There were no immediate reports of injuries or damage, San Diego Sheriff’s Lt. Andrea Arreola said.
“At this point, we are just monitoring” the area, she said.
There were also no immediate reports of damages in Riverside County.
But the earthquake triggered a minor rockslide on Montezuma Valley Road, about 14 miles southeast of Borrego Springs, and California Highway Patrol officers were on scene clearing the area, the CHP reported.
The quake’s epicenter was 13 miles north-northwest of Borrego Springs in San Diego County and 16 miles south-southwest of La Quinta in Riverside County. It was strong enough to be felt in Los Angeles.
The earthquake occurred along the San Jacinto Fault, historically the most active fault in Southern California, according to seismologist Lucy Jones. It was near a magnitude-6 earthquake in 1937 and a magnitude-5.3 earthquake in 1980, Jones reported.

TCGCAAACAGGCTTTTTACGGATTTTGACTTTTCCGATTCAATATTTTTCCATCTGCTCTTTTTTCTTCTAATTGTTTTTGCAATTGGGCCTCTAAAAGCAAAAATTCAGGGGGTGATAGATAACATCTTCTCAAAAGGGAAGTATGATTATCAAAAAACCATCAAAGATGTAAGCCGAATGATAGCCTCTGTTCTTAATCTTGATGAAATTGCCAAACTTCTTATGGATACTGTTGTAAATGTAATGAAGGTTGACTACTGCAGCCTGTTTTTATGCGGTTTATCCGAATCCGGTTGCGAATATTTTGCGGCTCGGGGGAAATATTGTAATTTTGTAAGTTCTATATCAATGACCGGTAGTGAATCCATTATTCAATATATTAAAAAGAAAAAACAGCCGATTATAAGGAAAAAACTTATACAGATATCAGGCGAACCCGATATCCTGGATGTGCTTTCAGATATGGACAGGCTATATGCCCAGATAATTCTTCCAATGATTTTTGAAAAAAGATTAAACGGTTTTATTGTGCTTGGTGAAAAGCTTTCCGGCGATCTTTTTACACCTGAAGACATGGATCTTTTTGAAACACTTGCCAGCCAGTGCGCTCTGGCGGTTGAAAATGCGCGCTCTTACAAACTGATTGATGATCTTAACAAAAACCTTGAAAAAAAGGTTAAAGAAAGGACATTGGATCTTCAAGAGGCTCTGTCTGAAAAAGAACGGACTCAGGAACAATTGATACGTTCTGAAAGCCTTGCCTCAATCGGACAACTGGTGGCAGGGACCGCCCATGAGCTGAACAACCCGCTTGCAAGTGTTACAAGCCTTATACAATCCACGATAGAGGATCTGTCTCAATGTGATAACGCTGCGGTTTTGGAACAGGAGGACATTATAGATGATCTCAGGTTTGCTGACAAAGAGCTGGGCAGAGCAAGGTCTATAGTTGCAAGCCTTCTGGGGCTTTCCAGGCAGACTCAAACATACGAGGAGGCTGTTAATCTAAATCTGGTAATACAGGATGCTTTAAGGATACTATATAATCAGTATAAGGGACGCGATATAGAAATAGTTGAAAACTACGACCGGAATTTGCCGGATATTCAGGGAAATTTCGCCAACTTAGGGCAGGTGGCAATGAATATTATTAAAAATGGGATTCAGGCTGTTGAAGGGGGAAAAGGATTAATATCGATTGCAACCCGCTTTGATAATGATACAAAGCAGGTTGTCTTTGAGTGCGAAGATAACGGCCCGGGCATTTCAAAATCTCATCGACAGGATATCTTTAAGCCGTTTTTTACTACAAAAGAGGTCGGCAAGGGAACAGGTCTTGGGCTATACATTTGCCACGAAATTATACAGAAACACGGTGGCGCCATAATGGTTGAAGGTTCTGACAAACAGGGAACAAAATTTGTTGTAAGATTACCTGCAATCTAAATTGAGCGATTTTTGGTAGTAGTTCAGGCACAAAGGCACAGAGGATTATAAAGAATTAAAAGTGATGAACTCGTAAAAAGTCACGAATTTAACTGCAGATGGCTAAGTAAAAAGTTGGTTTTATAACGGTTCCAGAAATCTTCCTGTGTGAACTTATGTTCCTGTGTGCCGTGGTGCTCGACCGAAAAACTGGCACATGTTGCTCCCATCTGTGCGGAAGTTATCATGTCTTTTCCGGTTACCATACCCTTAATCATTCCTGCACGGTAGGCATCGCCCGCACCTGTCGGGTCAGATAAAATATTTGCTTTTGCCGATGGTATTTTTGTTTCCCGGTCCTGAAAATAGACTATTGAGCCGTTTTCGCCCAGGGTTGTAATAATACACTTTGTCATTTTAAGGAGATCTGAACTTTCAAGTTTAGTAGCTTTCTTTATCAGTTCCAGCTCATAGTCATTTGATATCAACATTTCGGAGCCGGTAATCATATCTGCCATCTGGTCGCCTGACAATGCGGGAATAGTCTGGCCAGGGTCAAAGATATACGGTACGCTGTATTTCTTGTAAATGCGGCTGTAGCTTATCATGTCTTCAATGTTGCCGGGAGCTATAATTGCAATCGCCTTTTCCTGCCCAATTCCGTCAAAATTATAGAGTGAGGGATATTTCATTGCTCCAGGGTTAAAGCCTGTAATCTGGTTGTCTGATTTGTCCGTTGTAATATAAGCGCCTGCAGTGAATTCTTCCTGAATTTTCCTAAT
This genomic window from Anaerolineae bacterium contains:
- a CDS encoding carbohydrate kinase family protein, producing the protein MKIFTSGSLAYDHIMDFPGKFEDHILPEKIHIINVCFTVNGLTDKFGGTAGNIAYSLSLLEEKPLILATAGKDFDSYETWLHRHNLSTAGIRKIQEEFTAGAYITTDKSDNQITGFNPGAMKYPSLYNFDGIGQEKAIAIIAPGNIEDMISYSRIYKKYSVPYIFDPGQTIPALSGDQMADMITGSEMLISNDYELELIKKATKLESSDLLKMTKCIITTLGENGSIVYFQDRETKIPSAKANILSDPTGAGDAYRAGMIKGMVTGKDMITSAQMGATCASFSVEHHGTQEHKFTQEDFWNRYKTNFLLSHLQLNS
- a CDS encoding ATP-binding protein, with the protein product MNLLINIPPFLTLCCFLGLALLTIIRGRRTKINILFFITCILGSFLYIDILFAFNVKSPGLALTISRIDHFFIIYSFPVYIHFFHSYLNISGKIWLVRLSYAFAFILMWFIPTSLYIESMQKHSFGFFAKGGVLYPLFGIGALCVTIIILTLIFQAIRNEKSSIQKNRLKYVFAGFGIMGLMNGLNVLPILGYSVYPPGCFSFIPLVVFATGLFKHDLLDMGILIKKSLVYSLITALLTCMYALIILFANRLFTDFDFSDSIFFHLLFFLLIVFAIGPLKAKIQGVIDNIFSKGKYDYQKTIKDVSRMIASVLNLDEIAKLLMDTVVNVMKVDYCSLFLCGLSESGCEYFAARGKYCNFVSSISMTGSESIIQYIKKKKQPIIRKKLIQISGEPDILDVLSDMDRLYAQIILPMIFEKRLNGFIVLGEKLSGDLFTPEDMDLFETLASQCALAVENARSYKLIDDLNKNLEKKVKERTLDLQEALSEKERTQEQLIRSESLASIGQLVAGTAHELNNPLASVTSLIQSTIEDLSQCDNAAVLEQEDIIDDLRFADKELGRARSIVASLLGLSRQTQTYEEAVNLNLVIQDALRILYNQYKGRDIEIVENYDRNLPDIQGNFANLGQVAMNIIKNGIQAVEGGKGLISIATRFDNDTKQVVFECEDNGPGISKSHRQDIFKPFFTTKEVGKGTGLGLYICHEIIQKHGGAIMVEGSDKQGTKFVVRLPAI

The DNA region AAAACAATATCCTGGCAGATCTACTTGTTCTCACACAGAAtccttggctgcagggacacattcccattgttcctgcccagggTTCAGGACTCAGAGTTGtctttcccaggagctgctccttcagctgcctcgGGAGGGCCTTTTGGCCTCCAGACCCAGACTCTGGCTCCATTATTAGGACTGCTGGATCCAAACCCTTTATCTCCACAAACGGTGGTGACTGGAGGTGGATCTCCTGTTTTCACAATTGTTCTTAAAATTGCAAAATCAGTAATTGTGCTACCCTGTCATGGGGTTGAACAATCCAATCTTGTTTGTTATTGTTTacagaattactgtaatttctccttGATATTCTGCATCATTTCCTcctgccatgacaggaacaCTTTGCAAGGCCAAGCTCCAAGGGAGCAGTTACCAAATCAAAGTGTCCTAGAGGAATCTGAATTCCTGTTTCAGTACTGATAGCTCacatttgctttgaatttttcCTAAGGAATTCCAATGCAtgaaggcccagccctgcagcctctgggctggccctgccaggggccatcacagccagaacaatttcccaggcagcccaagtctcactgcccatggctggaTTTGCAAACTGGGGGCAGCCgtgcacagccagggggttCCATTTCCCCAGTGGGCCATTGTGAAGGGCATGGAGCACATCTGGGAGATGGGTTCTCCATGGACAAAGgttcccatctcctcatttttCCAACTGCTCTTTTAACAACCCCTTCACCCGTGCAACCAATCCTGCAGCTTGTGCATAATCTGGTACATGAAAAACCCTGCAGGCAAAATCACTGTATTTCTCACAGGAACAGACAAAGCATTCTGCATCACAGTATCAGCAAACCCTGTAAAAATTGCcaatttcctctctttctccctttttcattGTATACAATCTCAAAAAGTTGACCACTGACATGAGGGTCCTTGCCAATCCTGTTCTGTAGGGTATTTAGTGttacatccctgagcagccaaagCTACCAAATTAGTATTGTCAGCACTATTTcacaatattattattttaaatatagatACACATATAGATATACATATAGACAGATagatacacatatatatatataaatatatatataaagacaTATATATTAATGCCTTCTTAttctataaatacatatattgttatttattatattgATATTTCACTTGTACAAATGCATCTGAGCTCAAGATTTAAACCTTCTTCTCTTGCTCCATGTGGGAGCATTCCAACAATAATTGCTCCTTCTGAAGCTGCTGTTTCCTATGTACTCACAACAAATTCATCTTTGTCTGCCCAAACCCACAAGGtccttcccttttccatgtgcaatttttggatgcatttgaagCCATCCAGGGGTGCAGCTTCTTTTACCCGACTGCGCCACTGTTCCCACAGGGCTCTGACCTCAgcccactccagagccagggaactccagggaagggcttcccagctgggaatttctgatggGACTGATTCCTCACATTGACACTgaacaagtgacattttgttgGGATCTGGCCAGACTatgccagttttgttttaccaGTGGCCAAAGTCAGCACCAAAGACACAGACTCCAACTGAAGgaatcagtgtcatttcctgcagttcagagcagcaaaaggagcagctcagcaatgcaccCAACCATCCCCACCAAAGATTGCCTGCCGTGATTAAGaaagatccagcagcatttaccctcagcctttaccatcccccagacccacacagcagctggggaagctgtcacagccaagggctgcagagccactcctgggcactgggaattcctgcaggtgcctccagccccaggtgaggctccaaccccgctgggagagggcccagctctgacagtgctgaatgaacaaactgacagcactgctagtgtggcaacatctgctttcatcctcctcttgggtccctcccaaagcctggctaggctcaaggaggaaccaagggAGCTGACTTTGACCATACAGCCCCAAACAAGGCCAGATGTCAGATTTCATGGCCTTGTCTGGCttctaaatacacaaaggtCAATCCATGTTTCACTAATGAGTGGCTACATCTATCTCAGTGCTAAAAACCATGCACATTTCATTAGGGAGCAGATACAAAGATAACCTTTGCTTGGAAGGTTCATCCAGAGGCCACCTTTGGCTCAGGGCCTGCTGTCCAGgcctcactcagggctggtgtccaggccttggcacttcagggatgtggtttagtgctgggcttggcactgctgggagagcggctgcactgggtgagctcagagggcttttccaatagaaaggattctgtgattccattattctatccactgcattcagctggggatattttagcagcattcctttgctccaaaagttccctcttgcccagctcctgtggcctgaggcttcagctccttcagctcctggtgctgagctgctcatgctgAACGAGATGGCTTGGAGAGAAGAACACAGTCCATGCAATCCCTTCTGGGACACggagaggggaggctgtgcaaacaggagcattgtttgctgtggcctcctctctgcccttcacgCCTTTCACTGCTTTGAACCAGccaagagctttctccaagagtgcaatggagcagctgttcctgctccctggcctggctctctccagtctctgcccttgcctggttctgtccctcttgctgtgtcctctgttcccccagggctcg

“We have never seen a San Andreas earthquake triggered by a San Jacinto earthquake,” Jones wrote on Twitter, referring to the state’s most famous fault, the one along which the so-called “big one” is expected to hit someday.
“Every earthquake has a 5 percent of triggering an aftershock that is bigger than itself — always within a few miles of location of the first earthquake,” Jones wrote.
Within an hour and 20 minutes, there were seven aftershocks in the same general area. The strongest were magnitude-3.5 shakers at 1:06 a.m. and at 1:33 a.m. with roughly the same epicenter as the main quake but at depths of 6.7 miles and 6.2 miles, respectively, according to the USGS.
Actress McKaley Miller, who was raised in Texas, tweeted in response to the main quake, “I literally thought a ghost was pushing my bed, but thanks to Twitter, I now know it was just an earthquake… I’ve never been so scared.”